I believe it was a missed opportunity for the Court of Appeal not to have dealt with the question of whether this is acceptable under EU law principle, that similar protection that Section 3C confers is not extended to EEA nationals and their family, especially in the case of Durable partner of EEA nationals, who apply for Residence Card before their leave expires.
If these people where in a Durable relationship with a British or Settled person, they will be able to apply under the rules and obtain Section 3C rights, but because they are in a relationship with an EU citizen, they are precluded from working for 6 months, and their career opportunities or interest may be disrupted. There lawful residence may come to an end, and they may be refused citizenship for unlawful residence.
In my opinion,such situation is beyond any degree of absurdity.
AS (Ghana) v Secretary of State for the HomeDepartment  EWCA Civ 133 (20 January 2016) was bound to fail on its fact, as he did not have any rights under the regulation, and the subsequent FLR(O) application could not cure that, after his appeal had failed.
Interesting Article from Freemovement.
4. The question before us is whether a person who at one stage was the spouse of an EEA citizen with a right of abode in the United Kingdom but no longer has that status and right is to be treated as having leave either under the Immigration Act 1971 or otherwise after his application for permanent residence as the former spouse of an EEA citizen has been rejected.
The answer is a firm “no”.
Under the Immigration Act 1971 sections 3C and 4, someone applying for variation of leave under that Act — that is under UK immigration law, rather than the 2006 Immigration (EEA) Regulations — has their leave extended pending a decision on whether to vary the leave or not. However, states Lord Justice Beatson, that is the 1971 Act. The Immigration (European Economic Area) Regulations 2006 are a different matter, and a different procedural system applies to them.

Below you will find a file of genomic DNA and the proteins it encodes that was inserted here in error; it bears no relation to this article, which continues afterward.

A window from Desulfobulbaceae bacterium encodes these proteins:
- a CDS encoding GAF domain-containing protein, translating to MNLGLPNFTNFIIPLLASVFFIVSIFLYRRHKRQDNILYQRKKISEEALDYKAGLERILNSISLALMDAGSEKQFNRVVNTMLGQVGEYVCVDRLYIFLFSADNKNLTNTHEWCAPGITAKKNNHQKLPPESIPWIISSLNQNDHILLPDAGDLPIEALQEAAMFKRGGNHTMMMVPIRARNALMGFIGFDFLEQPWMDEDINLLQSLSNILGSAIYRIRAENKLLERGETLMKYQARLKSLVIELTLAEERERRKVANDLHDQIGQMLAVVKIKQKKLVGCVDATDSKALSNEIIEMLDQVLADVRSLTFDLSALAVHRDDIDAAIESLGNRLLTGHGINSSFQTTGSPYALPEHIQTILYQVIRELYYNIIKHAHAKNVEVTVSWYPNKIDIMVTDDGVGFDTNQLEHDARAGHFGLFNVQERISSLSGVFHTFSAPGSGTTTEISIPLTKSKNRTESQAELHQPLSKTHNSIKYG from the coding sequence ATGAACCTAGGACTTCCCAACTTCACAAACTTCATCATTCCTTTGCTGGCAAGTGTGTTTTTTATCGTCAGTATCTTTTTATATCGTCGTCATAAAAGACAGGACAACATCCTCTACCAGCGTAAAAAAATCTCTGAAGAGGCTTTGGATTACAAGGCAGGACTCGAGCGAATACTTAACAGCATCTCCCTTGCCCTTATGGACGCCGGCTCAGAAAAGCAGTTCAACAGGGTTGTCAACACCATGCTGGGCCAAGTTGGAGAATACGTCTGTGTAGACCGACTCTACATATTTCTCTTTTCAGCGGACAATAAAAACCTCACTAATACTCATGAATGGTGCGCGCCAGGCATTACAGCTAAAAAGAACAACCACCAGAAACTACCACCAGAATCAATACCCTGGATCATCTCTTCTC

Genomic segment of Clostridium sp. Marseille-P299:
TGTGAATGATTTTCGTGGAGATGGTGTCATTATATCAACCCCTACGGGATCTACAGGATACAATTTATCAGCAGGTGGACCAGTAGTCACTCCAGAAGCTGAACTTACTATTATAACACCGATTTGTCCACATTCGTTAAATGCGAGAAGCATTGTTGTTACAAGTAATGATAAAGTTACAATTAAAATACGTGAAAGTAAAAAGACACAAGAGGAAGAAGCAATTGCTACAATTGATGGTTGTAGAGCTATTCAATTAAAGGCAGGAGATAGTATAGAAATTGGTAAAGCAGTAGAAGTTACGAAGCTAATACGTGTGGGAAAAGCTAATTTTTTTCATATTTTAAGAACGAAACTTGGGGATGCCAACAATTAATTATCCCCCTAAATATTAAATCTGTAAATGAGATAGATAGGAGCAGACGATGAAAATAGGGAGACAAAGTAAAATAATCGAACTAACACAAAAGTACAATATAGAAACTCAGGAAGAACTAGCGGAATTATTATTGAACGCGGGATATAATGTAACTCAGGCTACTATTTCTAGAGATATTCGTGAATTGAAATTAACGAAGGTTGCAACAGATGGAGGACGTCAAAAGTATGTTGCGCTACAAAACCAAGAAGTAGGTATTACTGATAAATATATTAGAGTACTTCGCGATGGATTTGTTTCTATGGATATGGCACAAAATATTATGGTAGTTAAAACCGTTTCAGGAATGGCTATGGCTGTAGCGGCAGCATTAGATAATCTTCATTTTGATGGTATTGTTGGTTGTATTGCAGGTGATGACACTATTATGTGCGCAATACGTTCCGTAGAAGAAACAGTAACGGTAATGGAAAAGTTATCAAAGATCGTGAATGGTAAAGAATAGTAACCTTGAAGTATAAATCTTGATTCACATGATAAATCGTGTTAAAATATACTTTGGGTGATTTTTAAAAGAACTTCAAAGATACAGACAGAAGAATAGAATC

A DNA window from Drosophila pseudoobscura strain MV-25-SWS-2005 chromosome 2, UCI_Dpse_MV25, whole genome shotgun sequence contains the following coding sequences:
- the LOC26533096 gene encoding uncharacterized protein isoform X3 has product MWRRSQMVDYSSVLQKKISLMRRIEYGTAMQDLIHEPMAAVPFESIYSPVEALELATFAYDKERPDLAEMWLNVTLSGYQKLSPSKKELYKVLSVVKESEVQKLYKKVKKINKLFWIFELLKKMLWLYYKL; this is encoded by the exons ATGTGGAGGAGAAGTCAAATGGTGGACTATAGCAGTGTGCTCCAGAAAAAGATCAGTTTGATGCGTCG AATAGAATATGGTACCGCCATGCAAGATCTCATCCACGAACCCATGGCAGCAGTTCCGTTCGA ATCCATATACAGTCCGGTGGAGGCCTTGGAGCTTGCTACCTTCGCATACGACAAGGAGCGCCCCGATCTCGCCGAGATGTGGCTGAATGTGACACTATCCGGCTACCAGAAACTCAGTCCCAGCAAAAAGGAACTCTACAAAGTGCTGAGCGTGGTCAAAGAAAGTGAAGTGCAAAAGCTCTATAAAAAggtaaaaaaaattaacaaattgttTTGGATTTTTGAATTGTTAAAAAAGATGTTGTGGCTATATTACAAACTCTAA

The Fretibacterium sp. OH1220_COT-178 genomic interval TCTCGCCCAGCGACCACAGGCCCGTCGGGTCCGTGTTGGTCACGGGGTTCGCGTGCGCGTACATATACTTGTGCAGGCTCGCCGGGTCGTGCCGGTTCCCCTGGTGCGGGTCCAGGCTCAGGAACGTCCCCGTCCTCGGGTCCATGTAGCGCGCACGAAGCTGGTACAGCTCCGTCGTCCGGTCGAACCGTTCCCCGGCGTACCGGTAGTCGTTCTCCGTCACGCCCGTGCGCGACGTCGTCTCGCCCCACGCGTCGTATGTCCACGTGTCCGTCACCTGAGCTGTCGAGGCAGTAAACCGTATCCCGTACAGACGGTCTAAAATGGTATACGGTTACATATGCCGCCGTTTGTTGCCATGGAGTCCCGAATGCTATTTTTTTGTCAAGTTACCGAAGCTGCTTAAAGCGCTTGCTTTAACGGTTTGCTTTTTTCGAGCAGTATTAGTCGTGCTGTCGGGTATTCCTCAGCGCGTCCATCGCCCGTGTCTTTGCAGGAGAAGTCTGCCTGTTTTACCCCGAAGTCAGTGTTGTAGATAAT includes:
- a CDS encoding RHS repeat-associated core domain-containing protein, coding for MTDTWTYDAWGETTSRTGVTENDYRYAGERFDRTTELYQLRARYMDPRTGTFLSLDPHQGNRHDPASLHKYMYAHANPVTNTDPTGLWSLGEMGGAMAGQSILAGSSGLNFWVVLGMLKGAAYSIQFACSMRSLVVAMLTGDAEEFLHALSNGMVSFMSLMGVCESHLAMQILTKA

Mr Kannangara’s submission that a person “should” have a status in effect similar to that given by section 3C of the 1971 Act is in effect a submission as to a reform designed to put such a person in a similar position to a person with leave under the 1971 Act. That process, however, is one for the legislature and not for the court.
The final nail in the coffin is the point that the 2006 Regulations themselves recognise the distinction between the processes under the different immigration systems.
As well as the provisions to which I have referred, paragraph 4(2) of schedule 2 to the 2006 Regulations expressly provides that a person who has been issued with a residence card shall have no right of appeal under section 82(1) of the 2002 Act, and regulation 19(5) recognises the distinction between the right to reside under EU law and the right to remain under the 1971 Act. It provides that a person must not be removed as a person who does not have or ceases to have a right under the 2006 Regulations it he has a right to remain by virtue of leave granted under the 1971 Act.